Since mankind's fall, there has been a restless longing in the heart of God toward man. Indeed, if we are unreconciled with someone whom we love, do we not also carry heartache until we are restored? By providing atonement for man's sins, Jesus heals the estrangement, the wound, in the Father's heart, and then He extends that healing to man.

Paul explains what Christ has done in his letter to the Colossians. He writes:

And when you were dead in your transgressions and the uncircumcision of your flesh, He made you alive together with Him, having forgiven us all our transgressions, having canceled out the certificate of debt consisting of decrees against us and which was hostile to us; and He has taken it out of the way, having nailed it to the cross. -Col 2:13-14

Mankind's unpayable debt is paid; God's incurable wound, healed. Not only do we have peace with God through the sacrifice of Christ, God has peace with us. He is freed from the limitations of justice; now He can remove the penalty of sin through love.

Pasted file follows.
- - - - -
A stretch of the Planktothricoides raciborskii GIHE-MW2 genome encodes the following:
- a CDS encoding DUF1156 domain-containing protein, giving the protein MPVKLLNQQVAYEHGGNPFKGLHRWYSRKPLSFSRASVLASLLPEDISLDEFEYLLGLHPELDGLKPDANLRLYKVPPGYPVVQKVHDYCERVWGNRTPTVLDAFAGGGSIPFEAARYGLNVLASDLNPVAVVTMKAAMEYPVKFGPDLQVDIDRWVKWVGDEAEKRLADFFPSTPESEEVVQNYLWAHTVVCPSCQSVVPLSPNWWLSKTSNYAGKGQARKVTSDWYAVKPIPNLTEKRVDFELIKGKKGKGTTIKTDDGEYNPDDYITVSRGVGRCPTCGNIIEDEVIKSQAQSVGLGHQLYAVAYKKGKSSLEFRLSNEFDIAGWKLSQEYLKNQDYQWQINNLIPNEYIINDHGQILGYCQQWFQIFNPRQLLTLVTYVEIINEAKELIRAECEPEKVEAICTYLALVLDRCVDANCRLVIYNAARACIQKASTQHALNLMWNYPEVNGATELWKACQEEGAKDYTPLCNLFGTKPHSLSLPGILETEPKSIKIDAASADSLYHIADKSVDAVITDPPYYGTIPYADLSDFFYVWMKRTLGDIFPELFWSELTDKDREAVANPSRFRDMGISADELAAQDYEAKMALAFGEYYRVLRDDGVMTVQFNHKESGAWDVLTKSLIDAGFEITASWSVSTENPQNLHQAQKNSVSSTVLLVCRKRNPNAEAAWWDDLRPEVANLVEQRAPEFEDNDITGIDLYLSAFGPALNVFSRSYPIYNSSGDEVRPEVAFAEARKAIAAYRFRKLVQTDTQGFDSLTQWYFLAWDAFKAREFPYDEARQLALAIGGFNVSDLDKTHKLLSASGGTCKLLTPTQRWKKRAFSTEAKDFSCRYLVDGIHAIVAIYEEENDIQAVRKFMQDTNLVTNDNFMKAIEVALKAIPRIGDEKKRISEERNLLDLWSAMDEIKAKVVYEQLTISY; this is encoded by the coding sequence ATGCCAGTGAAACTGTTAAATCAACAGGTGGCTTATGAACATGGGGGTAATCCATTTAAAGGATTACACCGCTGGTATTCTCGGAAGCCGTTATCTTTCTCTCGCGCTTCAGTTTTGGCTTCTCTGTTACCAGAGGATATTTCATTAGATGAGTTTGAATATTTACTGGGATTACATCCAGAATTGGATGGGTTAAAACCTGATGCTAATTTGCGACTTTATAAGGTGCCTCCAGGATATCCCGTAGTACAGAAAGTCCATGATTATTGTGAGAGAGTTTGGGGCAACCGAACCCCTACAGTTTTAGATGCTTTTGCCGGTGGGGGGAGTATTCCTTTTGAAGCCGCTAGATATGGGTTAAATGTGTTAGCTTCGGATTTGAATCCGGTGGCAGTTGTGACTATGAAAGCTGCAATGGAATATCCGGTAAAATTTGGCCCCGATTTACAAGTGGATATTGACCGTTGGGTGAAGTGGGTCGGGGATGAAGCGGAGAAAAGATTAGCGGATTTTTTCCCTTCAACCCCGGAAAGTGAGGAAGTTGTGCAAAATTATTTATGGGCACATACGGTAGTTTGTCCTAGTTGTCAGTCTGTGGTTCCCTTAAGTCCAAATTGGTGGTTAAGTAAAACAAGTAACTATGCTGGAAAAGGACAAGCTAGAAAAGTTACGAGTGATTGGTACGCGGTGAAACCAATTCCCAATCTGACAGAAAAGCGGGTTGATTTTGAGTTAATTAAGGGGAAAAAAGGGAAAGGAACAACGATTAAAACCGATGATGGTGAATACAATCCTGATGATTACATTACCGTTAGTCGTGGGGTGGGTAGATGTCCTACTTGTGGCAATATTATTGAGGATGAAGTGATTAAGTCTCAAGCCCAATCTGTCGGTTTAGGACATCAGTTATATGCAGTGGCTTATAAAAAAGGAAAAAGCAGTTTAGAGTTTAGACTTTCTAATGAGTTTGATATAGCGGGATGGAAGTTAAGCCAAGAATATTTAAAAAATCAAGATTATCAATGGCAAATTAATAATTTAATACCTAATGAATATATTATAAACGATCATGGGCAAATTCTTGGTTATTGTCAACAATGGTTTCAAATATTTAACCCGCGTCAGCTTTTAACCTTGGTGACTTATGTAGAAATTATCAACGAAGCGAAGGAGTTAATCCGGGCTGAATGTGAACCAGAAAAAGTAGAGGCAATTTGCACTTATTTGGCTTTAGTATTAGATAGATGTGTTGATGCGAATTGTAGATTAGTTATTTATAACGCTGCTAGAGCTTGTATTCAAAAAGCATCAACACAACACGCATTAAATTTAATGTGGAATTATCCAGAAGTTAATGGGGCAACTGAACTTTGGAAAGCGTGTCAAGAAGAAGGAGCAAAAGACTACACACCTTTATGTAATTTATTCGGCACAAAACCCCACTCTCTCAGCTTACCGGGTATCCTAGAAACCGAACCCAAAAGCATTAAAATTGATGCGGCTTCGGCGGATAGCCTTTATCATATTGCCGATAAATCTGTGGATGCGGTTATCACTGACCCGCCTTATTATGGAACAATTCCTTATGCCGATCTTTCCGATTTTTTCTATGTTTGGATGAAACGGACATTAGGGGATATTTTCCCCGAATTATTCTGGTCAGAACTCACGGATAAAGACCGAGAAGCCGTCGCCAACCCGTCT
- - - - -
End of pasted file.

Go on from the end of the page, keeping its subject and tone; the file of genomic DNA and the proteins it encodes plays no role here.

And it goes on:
Let us celebrate what Christ has done: The demands of divine wrath, which could not be settled by man, are fully settled by God Himself through Christ. God is longing for reconciliation and healing with humanity. Indeed, Jesus said, "The kingdom of heaven may be compared to a certain king who wished to settle accounts" (Matt 18:23). This is God's heart, through Christ: He desires to settle accounts with mankind!

As long as we ourselves abide in mercy, the full panorama of divine mercy will remain open and fully active toward mankind's need. When we pray, "in Jesus' name," we are coming to the Father with the goal of mercy in mind. The announcement that we have come "in Jesus' name" signifies we are representatives of Jesus' purpose, which is mercy and not judgment.

Come boldly for mercy!

The Father has never taken pleasure in the death of the wicked. The idea that He has enjoyed destroying sinners is a satanic slander which Christ came to dispel. His attitude toward mankind is exactly the opposite: His joy increases when sinners repent. Because Christ's sacrifice for sin has led to millions who have repented, Jesus has increased inestimably the Father's joy.